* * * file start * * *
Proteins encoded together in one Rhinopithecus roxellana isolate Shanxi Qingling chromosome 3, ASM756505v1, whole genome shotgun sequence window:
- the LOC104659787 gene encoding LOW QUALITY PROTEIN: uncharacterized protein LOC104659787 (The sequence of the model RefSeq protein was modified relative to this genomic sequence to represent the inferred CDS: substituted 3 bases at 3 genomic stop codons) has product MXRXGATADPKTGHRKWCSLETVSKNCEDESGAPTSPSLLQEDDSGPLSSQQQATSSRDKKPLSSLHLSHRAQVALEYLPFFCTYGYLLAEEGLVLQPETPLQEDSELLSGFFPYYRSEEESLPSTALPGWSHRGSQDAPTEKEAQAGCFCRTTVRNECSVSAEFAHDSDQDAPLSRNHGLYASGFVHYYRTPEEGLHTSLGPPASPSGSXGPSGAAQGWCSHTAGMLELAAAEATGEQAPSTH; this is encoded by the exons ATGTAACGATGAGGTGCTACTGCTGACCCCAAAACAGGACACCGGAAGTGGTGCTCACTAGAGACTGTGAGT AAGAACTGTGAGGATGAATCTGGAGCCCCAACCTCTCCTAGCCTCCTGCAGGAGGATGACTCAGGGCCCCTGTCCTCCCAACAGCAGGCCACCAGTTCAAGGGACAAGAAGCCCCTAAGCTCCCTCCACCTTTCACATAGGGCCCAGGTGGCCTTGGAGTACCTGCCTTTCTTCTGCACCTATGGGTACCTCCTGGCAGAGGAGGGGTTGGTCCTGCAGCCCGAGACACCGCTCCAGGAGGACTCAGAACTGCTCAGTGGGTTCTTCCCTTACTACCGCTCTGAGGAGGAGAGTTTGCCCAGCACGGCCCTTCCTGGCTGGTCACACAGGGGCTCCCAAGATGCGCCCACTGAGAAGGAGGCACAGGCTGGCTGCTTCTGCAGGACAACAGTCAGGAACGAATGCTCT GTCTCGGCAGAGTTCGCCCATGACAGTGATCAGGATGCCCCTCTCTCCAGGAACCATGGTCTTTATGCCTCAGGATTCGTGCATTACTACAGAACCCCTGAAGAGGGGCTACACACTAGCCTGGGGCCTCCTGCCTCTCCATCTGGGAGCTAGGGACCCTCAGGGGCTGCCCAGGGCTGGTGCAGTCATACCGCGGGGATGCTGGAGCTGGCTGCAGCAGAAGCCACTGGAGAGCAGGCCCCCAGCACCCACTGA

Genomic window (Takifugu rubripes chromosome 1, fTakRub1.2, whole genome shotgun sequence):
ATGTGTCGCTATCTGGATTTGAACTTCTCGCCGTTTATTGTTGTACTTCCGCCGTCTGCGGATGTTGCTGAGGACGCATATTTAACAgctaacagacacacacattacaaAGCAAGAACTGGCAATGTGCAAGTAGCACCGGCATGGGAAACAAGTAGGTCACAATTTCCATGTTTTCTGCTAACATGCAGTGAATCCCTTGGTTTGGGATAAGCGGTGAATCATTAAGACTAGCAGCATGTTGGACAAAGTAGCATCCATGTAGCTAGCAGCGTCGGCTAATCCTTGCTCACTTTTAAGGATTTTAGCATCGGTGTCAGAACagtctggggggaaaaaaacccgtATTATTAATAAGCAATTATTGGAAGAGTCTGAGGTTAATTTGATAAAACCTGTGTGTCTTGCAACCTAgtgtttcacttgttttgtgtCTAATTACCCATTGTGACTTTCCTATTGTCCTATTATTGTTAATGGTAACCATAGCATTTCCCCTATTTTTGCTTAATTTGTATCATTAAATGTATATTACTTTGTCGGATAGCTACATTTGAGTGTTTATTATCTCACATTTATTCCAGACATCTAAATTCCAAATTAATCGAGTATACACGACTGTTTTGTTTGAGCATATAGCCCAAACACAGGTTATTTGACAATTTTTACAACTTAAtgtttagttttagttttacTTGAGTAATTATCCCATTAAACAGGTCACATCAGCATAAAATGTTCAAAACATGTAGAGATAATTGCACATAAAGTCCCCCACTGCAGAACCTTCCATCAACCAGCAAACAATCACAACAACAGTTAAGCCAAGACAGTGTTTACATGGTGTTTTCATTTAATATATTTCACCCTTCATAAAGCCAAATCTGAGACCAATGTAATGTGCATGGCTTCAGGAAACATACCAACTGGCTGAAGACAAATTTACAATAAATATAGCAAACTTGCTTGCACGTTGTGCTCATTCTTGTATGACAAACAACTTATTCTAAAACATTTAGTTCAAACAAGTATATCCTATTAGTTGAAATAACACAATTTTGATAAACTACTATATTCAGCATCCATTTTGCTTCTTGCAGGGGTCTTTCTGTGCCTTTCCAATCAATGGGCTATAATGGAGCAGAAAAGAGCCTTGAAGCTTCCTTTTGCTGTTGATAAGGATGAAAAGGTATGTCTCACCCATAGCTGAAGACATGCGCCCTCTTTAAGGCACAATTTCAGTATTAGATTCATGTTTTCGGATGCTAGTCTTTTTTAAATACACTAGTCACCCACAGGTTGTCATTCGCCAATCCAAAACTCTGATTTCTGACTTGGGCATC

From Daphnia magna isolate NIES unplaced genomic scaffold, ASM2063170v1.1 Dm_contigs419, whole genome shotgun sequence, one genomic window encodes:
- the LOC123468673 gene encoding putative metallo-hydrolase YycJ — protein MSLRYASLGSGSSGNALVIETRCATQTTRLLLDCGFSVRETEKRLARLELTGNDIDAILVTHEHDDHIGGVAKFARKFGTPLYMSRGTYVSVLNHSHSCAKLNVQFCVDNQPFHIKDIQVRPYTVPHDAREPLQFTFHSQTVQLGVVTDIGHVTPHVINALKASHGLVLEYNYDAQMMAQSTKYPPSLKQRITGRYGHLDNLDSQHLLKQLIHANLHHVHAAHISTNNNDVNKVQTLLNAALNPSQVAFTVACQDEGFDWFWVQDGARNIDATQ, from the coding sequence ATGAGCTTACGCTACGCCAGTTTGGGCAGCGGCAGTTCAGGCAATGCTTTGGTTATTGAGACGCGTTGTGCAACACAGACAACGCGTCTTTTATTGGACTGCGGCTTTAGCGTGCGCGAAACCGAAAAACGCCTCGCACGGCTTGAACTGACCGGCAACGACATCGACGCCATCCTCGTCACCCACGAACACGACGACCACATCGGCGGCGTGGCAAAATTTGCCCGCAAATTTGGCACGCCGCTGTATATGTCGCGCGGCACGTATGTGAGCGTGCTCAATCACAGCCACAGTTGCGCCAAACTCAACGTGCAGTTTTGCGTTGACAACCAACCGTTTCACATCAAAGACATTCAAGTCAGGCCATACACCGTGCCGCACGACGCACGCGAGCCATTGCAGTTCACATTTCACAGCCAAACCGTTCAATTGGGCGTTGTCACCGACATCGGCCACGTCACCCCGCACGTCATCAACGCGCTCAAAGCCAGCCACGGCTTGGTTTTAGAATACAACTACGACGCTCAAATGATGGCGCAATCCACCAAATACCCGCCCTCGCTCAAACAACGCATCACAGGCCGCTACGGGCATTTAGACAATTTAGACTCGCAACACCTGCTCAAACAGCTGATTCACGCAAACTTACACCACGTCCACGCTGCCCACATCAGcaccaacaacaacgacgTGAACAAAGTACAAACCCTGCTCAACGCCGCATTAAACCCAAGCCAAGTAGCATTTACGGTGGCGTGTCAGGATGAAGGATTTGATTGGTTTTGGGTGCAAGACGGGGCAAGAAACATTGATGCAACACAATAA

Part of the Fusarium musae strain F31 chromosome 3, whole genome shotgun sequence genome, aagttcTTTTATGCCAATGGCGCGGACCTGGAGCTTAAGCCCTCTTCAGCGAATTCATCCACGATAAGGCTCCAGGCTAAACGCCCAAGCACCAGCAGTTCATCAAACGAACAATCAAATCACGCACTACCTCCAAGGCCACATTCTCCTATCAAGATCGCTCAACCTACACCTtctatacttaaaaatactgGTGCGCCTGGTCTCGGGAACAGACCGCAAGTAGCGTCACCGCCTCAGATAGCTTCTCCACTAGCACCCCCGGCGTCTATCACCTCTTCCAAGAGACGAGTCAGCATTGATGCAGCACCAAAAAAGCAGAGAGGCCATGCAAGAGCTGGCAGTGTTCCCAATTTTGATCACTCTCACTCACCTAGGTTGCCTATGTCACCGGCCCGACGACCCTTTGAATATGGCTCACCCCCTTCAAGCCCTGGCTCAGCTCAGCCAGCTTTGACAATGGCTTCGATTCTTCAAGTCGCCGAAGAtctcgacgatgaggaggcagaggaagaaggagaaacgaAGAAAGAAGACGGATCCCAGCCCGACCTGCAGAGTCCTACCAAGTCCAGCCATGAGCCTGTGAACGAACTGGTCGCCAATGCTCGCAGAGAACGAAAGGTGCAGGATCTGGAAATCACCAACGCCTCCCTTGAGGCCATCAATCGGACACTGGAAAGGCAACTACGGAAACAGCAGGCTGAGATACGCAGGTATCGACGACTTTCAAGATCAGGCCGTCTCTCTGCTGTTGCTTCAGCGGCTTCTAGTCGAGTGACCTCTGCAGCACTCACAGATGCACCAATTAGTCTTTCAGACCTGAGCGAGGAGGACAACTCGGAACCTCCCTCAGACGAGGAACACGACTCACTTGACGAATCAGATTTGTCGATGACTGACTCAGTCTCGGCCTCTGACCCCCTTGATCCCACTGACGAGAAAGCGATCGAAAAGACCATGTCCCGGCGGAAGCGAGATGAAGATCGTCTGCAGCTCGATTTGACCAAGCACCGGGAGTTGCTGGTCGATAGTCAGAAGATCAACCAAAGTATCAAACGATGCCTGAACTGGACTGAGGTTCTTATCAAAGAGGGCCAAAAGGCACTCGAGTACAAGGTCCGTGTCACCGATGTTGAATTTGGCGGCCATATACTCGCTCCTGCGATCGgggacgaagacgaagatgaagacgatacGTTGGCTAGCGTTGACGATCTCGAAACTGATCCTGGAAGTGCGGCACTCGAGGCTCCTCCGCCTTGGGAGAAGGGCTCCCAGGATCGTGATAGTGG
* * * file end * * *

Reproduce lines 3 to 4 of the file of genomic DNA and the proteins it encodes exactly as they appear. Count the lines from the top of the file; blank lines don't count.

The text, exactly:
Genomic window (Takifugu rubripes chromosome 1, fTakRub1.2, whole genome shotgun sequence):
ATGTGTCGCTATCTGGATTTGAACTTCTCGCCGTTTATTGTTGTACTTCCGCCGTCTGCGGATGTTGCTGAGGACGCATATTTAACAgctaacagacacacacattacaaAGCAAGAACTGGCAATGTGCAAGTAGCACCGGCATGGGAAACAAGTAGGTCACAATTTCCATGTTTTCTGCTAACATGCAGTGAATCCCTTGGTTTGGGATAAGCGGTGAATCATTAAGACTAGCAGCATGTTGGACAAAGTAGCATCCATGTAGCTAGCAGCGTCGGCTAATCCTTGCTCACTTTTAAGGATTTTAGCATCGGTGTCAGAACagtctggggggaaaaaaacccgtATTATTAATAAGCAATTATTGGAAGAGTCTGAGGTTAATTTGATAAAACCTGTGTGTCTTGCAACCTAgtgtttcacttgttttgtgtCTAATTACCCATTGTGACTTTCCTATTGTCCTATTATTGTTAATGGTAACCATAGCATTTCCCCTATTTTTGCTTAATTTGTATCATTAAATGTATATTACTTTGTCGGATAGCTACATTTGAGTGTTTATTATCTCACATTTATTCCAGACATCTAAATTCCAAATTAATCGAGTATACACGACTGTTTTGTTTGAGCATATAGCCCAAACACAGGTTATTTGACAATTTTTACAACTTAAtgtttagttttagttttacTTGAGTAATTATCCCATTAAACAGGTCACATCAGCATAAAATGTTCAAAACATGTAGAGATAATTGCACATAAAGTCCCCCACTGCAGAACCTTCCATCAACCAGCAAACAATCACAACAACAGTTAAGCCAAGACAGTGTTTACATGGTGTTTTCATTTAATATATTTCACCCTTCATAAAGCCAAATCTGAGACCAATGTAATGTGCATGGCTTCAGGAAACATACCAACTGGCTGAAGACAAATTTACAATAAATATAGCAAACTTGCTTGCACGTTGTGCTCATTCTTGTATGACAAACAACTTATTCTAAAACATTTAGTTCAAACAAGTATATCCTATTAGTTGAAATAACACAATTTTGATAAACTACTATATTCAGCATCCATTTTGCTTCTTGCAGGGGTCTTTCTGTGCCTTTCCAATCAATGGGCTATAATGGAGCAGAAAAGAGCCTTGAAGCTTCCTTTTGCTGTTGATAAGGATGAAAAGGTATGTCTCACCCATAGCTGAAGACATGCGCCCTCTTTAAGGCACAATTTCAGTATTAGATTCATGTTTTCGGATGCTAGTCTTTTTTAAATACACTAGTCACCCACAGGTTGTCATTCGCCAATCCAAAACTCTGATTTCTGACTTGGGCATC